Re: Stupid program 8 months, 1 week ago #184315

  • jwrl
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If I my memory serves, the Bosch Quad VTR was a badge-engineered Ampex machine. And coincidentally, I've just posted an effect that simulates a Quad VTR and its various problems. It's here.

Re: Stupid program 1 month ago #196106

  • jwrl
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I just found this thread again. I'm indulging in a little personal nostalgia now.

Miro1964 wrote:
I've done quite a bit Quadruplex 2"editing in the early '80 ... Powder (white indeed) was sometime used to see where the head was before performing the cut.


That sounds like physical splicing. The "white powder" was actually magnetic in nature. We used stainless steel particles in an alcohol suspension, applied with a special pen. With skill you could clearly develop the video tracks recorded across the 2" wide tape, and the edit pulses on the control track corresponding to a new frame start. You then cut precisely alongside that pulse between the video tracks and spliced to another section of tape cut the same way. Mylar tape was used to perform the splice. If you were a gun editor the result was a clean undetectable cut between the two video sources. If you weren't the videotape machine would lose lock on the edit and could take up to five seconds to reframe depending on the vintage of the VTR.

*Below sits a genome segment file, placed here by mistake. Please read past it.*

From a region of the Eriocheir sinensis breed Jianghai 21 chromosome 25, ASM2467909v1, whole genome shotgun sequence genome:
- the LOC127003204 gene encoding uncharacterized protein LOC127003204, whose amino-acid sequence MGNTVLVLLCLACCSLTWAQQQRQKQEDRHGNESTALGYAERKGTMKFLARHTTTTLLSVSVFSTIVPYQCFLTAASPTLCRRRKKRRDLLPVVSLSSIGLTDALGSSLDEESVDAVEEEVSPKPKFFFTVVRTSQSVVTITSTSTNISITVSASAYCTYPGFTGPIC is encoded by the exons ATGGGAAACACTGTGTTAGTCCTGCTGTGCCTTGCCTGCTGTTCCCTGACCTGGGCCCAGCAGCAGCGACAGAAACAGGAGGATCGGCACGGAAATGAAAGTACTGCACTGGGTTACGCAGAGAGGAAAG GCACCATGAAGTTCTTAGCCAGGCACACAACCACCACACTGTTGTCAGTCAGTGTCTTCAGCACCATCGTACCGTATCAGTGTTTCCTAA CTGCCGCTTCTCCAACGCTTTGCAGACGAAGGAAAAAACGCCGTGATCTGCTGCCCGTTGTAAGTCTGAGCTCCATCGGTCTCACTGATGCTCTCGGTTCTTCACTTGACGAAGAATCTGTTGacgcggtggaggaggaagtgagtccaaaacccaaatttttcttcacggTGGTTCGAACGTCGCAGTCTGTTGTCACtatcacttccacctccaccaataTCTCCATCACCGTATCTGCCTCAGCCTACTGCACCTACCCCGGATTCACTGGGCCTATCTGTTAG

At the station at which I worked we had several gun editors, and consequently, no reframes.

Miro1964 wrote:
The introduction of 1”VTR by Ampex, introduced the linear electronic video editing as well, because the track recorded by the drum head was diagonal at about 2 degrees with approx. 49 cm length, if I remember well. Impossible to phisically cut such track. So, at that time, Ampex introduced the ACE editor and CMX begin his production as well.


The ACE editor wasn't the first timecode based edit system, and certainly wasn't the first electronic editor. Electronic editing was available from the early sixties, but in its original form was a manual operation. The edit would be performed 15 to 18 frames after the record button was pressed depending on the television standard. Not very precise, but an experienced operator could achieve reasonably reliable results to within a few frames of the desired cut point.

Since that obviously wasn't very desirable, Ampex soon introduced a means of controlling edits by means of cues recorded on the cue track. The device was called Editec. You could press a button on the fly to mark your edit point, preview the edit before you did it, and adjust the edit position before committing it. We enhanced our Editec by using a fast lock up VTR as a playback source and firing it from the Editec pulse. It did a great deal of heavy lifting for our program production.